Ban Ki-Moon Comments Infringe International Law, Will Have Impact on Morocco’s position
The comments delivered by UN chief Ban Ki-moon on the Sahara issue infringed international law and will have an impact on Morocco’s position, Foreign Affairs and Cooperation minister Salaheddine Mezouar said here on Friday.
Speaking at a joint meeting of the Foreign Affairs and Defence committee at the House of Representatives (Lower house) and the Committee on Foreign Affairs, borders, national defense and Moroccan occupied areas at the House of Advisors (Higher house), Mezouar stressed that “what happened infringes the UN principle of impartiality and international law, and will have an impact on the Moroccan position”.
During the meeting, devoted to the latest developments of the Sahara issue following Ban Ki-moon’s visit in the region, the minister noted that the comments made by the UN Secretary General show that he yielded to blackmail by other parties, in violation of the commitments and the principle of impartiality that the United Nations are required to observe.
The UN Secretary General must observe the principle of neutrality in order to reach an acceptable political solution and take into consideration the Moroccan autonomy plan, Mezouar said.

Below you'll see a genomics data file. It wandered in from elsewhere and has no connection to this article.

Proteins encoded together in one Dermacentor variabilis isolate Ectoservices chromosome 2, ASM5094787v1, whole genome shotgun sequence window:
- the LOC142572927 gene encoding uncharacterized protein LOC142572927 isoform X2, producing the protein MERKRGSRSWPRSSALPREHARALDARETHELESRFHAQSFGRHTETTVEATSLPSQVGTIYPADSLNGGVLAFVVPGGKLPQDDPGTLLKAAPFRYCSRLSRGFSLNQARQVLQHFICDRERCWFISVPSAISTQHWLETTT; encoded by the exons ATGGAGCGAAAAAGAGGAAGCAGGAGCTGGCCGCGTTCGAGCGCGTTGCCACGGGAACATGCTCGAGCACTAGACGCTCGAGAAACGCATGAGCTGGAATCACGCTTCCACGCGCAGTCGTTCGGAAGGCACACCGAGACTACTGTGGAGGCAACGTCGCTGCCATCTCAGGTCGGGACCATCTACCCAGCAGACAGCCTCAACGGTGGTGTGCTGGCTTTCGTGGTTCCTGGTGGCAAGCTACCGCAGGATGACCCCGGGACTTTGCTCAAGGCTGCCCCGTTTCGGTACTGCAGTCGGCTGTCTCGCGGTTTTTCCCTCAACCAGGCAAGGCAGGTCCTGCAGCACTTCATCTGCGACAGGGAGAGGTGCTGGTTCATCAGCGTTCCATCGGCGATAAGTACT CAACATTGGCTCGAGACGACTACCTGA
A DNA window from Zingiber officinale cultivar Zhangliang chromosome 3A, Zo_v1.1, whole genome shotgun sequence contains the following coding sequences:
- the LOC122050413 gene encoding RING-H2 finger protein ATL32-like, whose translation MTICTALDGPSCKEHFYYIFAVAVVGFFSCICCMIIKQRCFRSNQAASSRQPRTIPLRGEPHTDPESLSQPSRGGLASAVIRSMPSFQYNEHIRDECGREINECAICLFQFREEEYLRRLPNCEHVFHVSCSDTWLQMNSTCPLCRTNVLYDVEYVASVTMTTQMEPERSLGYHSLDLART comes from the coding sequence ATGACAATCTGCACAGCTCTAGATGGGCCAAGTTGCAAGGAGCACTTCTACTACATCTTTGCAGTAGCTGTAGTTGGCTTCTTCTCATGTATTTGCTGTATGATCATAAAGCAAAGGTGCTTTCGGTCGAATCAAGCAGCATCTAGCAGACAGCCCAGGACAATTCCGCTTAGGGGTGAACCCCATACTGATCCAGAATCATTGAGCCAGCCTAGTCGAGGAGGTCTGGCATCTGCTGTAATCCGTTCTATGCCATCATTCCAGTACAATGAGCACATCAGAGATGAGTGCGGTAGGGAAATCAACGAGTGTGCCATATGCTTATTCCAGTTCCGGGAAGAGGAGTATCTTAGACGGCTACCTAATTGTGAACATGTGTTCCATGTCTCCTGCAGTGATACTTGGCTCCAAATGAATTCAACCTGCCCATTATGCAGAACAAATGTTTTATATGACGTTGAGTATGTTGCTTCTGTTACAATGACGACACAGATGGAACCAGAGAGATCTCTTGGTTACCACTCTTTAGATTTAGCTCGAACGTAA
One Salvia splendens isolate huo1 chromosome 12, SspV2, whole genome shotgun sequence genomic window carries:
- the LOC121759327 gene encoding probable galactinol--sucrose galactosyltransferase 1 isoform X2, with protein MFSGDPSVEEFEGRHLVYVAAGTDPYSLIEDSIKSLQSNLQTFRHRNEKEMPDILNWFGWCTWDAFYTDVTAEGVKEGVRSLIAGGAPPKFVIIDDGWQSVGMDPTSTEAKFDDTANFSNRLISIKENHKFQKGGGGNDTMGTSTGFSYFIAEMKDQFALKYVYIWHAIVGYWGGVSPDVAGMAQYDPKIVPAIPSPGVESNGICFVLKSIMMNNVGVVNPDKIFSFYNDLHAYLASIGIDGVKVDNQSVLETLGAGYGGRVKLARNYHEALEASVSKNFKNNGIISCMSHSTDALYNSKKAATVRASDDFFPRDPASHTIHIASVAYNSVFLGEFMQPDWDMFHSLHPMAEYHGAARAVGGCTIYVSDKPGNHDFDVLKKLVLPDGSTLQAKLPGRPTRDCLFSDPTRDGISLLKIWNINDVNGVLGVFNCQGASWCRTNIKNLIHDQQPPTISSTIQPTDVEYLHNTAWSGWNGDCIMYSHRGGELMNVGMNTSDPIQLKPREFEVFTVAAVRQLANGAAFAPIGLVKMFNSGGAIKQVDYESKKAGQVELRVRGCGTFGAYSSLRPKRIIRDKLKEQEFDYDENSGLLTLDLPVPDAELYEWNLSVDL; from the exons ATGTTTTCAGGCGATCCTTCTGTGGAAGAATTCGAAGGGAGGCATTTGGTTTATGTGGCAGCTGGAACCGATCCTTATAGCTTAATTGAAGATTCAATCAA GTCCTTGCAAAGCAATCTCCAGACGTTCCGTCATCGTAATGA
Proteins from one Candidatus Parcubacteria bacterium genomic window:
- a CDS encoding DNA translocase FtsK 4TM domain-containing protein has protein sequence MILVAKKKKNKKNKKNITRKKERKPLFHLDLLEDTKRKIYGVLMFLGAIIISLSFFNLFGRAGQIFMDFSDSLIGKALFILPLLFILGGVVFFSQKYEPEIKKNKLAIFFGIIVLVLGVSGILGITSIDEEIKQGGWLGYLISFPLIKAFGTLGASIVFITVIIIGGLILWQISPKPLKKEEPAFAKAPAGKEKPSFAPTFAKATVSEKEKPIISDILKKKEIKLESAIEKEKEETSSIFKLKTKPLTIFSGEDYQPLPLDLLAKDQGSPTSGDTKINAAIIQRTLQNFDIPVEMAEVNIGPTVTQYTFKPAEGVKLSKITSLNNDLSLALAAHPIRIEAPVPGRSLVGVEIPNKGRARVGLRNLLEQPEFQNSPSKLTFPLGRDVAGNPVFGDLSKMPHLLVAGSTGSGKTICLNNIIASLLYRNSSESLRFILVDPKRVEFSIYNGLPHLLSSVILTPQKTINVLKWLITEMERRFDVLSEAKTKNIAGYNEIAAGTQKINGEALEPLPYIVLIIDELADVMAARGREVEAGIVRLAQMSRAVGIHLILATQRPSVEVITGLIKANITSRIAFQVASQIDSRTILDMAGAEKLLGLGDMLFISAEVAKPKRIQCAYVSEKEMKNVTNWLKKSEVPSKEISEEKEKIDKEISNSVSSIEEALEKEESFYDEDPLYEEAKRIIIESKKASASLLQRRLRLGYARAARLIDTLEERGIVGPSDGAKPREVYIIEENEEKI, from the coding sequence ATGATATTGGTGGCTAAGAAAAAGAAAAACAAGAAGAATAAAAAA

Ban Ki-Moon’s blunders may increase hostilities in the region, he added, noting that the comments delivered showed UN Chief’s sympathy for the other parties and gave credibility to the claims of a “puppet state”.
Mezouar pointed out that the UN Secretary General used words that have no legal or political basis while calling the recovery by Morocco of its territorial integrity “occupation”.
Ban Ki-moon’s partiality to other parties is also evidenced by the timing of the visit, he noted, adding that Morocco had proposed November 2015 as a date for the visit, which the UN accepted before retracting, and then January 2016, which was not accepted under the pretext of Ban Ki-moon’s busy agenda.
The proposal of March as a date for the UN Chief’s visit was rejected by Morocco because of the royal agenda, but the Secretary General insisted on paying the visit at this date despite the refusal of Morocco, the minister recalled.
The UNSG did not bother to raise the issue of human rights in Tindouf camps, including kidnappings that affected a large number of women sequestered in Tindouf, in addition to the issue of population census in Tindouf camps and the mass embezzlement of humanitarian aid sent to the sequestered people in Tindouf, the minister added.